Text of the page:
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the present world. The merciful man never falls unpitied. If the hand of adversity should press upon him, there are those whose hearts the Lord opens to afford him succour. He shall obtain mercy of men. Let us hear the scriptures on this point. If thou draw out thy soul to the hungry, and satisfy the afflicted soul; then shall thy light rise in obscurity."* 'Blessed is he that considereth the poor: the Lord will deliver him in time of trouble." + "He that hath pity upon the poor lendeth unto the Lord; and that which he hath given will he pay him again."‡ If affliction be his portion, the comforts of his heavenly Father are afforded him. "The Lord will strengthen him upon the bed of languishing: thou wilt make all his bed in his sickness." §

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Now, in addition to these promises, I remark, that the compassionate feelings which the merciful cherish, and the benevolent employments in which they engage, are of the most exalting and improving nature. It is better to go to the house of mourning, than to go to the house of feasting." In their visits to such an abode, and in witnessing the miseries of the unhappy, the heart is softened; the affections are purified; the mind is instructed, and the soul is directed to contemplate that better world, where "the inhabitant shall not say, I am sick; the people that dwell therein shall be forgiven their iniquity."¶ soothing the grief, and mitigating the pain of the afflicted, there is real blessedness. When thus engaged, the Christian enjoys a pleasure of the purest kind: he tastes the felicity of the angels of heaven. But the promise has a more extended and decisive fulfilment in reference to the final state of the soul. "God is not unrighteous, to forget your work and labour of love, which ye have

• Isaiah lviii. 10.
§ Psalm xli. 3.

+ Psalm xli. 1.

Eccles. vii. 2.

Prov. xix. 17. ¶ Isaiah xxxiii. 24.


showed toward his name, in that ye have ministered to the saints, and do minister." * The promise is, as we shall have to show you, in another part of our reflections on this sermon, that "if ye forgive men their trespasses, your heavenly Father will also forgive you." Eternal life is the gift of God through Jesus Christ our Lord, and our title to his mercy is purchased by his obedience unto death, and not by any good works we perform, or any holy disposition which even his grace may have wrought within us, yet such a divine temper is necessary as an evidence of our being born again of the spirit of God. In exercising this benevolent virtue, from a regard to divine authority, and under a grateful sense of personal forgiveness, we possess a valuable proof of the reality of our interest in the mercy of "God, the judge of all." By this disposition we are also capable of ascertaining our spiritual condition. “We know that we have passed from death unto life, because we love the brethren." + Hence the gracious salutation of our Lord to his people, "Come, ye blessed of my Father, inherit the kingdom prepared for you from the foundation of the world: for I was an hungred, and ye gave me meat: I was thirsty, and ye gave me drink: I was a stranger, and ye took me in: naked, and ye clothed me: I was sick, and ye visited me: I was in prison, and ye came unto me." To this conduct may be applied the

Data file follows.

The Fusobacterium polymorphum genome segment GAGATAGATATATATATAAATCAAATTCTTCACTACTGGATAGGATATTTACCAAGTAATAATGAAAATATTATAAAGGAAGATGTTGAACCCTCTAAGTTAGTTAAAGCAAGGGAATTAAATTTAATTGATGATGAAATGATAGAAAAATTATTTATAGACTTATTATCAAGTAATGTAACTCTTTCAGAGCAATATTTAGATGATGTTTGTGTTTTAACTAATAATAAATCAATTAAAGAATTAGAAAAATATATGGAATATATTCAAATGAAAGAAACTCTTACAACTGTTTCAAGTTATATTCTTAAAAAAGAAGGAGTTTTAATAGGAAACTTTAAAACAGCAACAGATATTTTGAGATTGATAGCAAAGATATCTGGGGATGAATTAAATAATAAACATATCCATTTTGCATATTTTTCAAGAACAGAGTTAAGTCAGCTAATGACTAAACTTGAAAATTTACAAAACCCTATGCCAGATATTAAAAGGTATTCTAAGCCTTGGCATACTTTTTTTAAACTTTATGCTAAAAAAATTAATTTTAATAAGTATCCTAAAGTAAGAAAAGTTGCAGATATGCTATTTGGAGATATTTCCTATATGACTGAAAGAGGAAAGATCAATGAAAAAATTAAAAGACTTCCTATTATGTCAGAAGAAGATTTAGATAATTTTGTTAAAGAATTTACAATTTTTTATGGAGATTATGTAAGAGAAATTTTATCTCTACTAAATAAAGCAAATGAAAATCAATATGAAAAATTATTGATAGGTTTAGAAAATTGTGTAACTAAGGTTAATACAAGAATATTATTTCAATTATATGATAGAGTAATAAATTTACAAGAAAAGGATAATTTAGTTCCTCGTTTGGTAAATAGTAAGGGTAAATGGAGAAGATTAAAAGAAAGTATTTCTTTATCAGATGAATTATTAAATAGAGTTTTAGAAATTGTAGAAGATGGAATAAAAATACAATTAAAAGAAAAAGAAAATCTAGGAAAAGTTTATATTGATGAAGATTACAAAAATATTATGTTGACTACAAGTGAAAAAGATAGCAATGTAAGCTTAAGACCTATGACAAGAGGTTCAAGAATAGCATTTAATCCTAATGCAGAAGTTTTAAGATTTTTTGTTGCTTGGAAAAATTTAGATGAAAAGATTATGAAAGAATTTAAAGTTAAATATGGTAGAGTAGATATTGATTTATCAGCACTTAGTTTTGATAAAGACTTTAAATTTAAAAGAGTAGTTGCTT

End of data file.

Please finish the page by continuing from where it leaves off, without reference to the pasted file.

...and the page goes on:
maxim of the apostle. "He which soweth sparingly shall reap also sparingly; and he which soweth bountifully shall reap also bountifully."§ In this field of beneficence, a plentiful harvest will follow a plentiful seed-time. This is the good measure pressed down and running over, which shall be measured to you again, not as a debt due to any merit-but as mercy to the merciful. After

Heb. vi. 10. † 1 John iii. 14. Matt. xxv. 34-36. § 2 Cor. ix. 6.

all our best deeds we shall need mercy; and that mercy the Lord has promised to give us.